With slow strokes of wings, a large bird raises to the sky. A white tail and bright yellow beak can be seen in the sunlight. The white-tailed eagle carries a big fish, raises its altitude and heads away. An angry common gull hurries after it, shrieking as it goes. With determined strokes of wings, the eagle disappears from sight. The whole event is quickly over. The white-tailed eagle is a timid bird; seeing one up close is rare, seeing one hunting even more so.
Nowadays the white-tailed eagle is a prominent bird of prey on the shores of the Baltic Sea and the archipelago, and white-tailed eagles can also be seen in the lake districts and Lapland. This has not always been the case. In the 1960s and 1970s, the white-tailed eagle population of the Baltic Sea was on the brink of extinction. Saving the eagle is one of the great achievements of nature conservation and the work of the dozens of volunteers has played a big part in it. As the apex predator, the white-tailed eagle is one of the monitored bird species in the Baltic Sea area and its nesting is also followed closely. Today, the Finnish Osprey Foundation’s white-tailed eagle committee directs and coordinates the white-tailed eagle conversion, monitoring and research in Finland, and over a hundred bird enthusiasts participate in the work. Every year, the volunteers check over a thousand inhabited nests and secondary nests of white-tailed eagles. They also look for new nests. The information is reported to the database of the Finnish Museum of Natural History, where they are available to the authorities, researchers and forestry and land use planners who need them.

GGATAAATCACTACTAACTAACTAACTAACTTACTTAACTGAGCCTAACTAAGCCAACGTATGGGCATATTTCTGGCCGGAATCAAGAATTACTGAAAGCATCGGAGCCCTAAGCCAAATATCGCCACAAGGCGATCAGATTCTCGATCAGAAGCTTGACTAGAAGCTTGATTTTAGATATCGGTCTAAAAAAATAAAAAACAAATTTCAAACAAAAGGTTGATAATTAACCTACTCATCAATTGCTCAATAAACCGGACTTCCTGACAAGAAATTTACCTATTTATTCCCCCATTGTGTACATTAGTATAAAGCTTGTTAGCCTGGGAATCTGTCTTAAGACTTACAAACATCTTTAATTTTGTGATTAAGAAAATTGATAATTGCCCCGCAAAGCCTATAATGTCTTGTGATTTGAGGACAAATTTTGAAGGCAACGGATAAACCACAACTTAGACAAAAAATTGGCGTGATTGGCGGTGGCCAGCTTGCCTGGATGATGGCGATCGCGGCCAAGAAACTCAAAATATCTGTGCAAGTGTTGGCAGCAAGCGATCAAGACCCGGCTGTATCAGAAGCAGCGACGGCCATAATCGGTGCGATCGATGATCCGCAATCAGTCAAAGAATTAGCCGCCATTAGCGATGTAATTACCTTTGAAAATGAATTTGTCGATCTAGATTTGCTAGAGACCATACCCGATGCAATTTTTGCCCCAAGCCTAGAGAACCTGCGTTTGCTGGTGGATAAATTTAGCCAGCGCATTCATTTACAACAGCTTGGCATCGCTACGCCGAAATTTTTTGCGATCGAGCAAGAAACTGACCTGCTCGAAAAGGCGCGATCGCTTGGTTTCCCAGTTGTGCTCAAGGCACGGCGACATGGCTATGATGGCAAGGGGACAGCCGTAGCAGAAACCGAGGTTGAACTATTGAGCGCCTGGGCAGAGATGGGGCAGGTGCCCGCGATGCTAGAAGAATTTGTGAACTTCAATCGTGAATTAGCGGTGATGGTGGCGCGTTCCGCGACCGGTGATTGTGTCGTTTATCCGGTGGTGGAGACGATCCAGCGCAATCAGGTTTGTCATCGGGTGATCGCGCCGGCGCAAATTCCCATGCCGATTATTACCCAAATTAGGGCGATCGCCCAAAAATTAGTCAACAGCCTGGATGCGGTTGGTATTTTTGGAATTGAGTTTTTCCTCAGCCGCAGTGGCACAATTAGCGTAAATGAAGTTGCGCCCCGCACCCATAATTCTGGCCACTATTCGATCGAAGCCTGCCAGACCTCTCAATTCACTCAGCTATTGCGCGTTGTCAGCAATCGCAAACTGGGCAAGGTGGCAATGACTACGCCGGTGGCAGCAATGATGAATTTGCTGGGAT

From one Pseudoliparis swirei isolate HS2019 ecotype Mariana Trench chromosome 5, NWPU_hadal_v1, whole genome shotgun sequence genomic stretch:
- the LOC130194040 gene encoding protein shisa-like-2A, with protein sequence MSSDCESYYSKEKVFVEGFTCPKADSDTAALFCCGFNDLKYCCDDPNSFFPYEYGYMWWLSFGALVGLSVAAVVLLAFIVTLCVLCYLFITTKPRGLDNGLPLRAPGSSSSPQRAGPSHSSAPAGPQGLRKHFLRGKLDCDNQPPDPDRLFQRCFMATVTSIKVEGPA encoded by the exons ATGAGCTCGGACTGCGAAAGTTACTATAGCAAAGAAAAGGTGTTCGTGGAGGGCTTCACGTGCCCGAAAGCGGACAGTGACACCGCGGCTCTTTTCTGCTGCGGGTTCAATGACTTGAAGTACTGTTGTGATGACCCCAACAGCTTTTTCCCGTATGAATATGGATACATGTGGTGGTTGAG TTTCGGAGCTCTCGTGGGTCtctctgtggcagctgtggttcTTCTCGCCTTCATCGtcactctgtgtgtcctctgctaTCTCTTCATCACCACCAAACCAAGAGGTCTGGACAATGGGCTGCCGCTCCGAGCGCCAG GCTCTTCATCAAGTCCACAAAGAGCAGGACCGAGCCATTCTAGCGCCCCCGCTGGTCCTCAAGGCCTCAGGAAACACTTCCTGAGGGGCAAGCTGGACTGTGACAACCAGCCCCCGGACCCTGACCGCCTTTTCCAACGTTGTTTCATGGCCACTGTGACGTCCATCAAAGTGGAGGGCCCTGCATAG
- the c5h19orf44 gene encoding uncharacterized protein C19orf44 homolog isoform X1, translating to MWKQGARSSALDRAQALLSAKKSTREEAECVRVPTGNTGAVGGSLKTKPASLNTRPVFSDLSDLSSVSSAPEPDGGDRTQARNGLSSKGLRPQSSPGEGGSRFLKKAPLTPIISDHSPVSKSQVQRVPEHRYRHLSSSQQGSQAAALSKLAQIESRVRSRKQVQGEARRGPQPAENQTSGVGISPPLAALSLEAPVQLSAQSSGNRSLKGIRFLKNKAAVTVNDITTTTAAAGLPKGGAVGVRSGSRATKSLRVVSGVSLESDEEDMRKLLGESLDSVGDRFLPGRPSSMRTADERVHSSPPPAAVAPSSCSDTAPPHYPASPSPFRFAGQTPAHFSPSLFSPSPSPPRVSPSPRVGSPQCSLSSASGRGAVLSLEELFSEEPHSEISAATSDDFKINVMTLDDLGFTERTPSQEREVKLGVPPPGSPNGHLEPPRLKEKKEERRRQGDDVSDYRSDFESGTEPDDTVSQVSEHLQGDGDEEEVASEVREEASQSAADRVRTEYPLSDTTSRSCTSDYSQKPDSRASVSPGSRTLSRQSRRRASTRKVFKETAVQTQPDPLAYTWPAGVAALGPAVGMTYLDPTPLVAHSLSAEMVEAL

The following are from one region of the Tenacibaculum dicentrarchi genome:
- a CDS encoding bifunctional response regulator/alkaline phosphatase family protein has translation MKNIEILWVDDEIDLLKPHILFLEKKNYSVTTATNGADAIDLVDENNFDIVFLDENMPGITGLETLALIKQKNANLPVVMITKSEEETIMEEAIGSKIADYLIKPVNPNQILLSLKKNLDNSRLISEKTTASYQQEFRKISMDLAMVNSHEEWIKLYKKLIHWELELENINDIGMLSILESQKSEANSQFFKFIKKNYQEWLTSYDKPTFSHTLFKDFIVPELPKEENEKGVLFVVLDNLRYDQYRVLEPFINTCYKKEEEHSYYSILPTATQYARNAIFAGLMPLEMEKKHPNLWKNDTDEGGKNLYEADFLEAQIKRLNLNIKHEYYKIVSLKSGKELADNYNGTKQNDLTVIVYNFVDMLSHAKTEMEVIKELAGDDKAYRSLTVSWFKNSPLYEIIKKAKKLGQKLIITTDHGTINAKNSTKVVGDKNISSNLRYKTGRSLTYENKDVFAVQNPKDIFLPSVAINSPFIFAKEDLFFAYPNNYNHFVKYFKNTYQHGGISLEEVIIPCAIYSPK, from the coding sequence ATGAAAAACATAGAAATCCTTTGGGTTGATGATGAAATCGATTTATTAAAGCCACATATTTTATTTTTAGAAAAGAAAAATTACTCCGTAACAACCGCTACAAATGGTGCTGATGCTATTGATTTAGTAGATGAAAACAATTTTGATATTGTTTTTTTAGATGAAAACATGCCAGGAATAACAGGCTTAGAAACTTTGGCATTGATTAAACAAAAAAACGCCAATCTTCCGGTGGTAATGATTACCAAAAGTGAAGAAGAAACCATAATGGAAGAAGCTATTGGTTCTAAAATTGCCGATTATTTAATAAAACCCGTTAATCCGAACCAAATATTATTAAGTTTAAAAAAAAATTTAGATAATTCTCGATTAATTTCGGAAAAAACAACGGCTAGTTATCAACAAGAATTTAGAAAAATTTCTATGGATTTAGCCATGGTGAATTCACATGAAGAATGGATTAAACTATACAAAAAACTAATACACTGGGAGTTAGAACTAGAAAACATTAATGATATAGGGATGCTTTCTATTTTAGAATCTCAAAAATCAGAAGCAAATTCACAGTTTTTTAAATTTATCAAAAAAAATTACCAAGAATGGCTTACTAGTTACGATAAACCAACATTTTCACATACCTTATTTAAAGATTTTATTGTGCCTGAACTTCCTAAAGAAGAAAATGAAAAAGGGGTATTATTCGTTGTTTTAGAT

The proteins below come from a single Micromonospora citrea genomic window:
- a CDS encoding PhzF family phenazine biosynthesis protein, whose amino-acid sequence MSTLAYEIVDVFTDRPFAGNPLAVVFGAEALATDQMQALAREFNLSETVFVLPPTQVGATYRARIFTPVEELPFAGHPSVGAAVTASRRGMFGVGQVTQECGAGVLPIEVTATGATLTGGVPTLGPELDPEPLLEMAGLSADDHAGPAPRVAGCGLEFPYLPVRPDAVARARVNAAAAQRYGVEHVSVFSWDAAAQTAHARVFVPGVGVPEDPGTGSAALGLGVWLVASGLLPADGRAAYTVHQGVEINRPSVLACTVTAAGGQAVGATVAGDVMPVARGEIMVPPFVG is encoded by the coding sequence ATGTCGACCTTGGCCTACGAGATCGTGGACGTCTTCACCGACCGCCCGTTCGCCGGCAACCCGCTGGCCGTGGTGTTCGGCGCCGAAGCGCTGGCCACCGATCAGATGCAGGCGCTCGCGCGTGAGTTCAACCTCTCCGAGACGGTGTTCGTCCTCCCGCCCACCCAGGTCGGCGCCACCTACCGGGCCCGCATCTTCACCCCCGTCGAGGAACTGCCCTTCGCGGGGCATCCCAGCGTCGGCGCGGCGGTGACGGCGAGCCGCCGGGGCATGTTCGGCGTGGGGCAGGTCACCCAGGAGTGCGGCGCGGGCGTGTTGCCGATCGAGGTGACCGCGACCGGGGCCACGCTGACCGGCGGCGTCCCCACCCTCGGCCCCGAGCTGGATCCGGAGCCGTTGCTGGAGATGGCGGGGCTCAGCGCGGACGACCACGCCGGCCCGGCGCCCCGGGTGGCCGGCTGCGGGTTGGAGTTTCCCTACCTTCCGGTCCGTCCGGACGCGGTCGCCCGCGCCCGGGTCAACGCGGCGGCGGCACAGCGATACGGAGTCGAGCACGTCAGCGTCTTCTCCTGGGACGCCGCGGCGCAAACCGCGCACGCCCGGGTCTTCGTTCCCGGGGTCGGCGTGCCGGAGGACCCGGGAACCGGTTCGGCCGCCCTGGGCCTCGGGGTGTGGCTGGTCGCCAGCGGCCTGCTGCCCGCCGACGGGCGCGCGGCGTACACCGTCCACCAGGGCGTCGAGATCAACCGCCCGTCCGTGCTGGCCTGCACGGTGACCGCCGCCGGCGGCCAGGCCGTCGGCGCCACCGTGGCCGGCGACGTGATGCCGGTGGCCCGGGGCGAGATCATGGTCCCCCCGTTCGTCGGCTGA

As a top predator, white-tailed eagle is an important indicator for the state of the environment. The recovery of the white-tailed eagle population has caused changes in the ecosystem; the common eider and some other species have had to adjust to the new situation. Due to the central role of the white-tailed eagle, HELCOM (Helsinki Commission) has named the white-tailed eagle as one of the indicator species of the Baltic Sea. Monitoring these species makes detecting concerning changes early possible.
At the moment, the Finnish white-tailed eagle population is strong and there is no singular factor in the horizon that would pull the species back to the brink of extinction where it was in the 1960s and 1970s. However, the increasingly comprehensive use of land and the utilisation of forests and shores has decreased the amount of peaceful nesting forests that have the large, strong-branched trees the white-tailed eagle requires. At the same time, the acutely poisonous and harmful chemicals that collect in their bodies lie in wait for the species at the top of the food chain. The insidious threat of DDT and PCB compounds has been known, but now lead has joined this harmful group. In the 2010s, it was proved that the lead in the food the white-tailed eagles ingest and unwittingly collect in their bodies is the leading cause of death for white-tailed eagles. About a third of all white-tailed eagles dies of lead poisoning caused by shots and bullet shards.
Pictures: Hannu Vainiopekka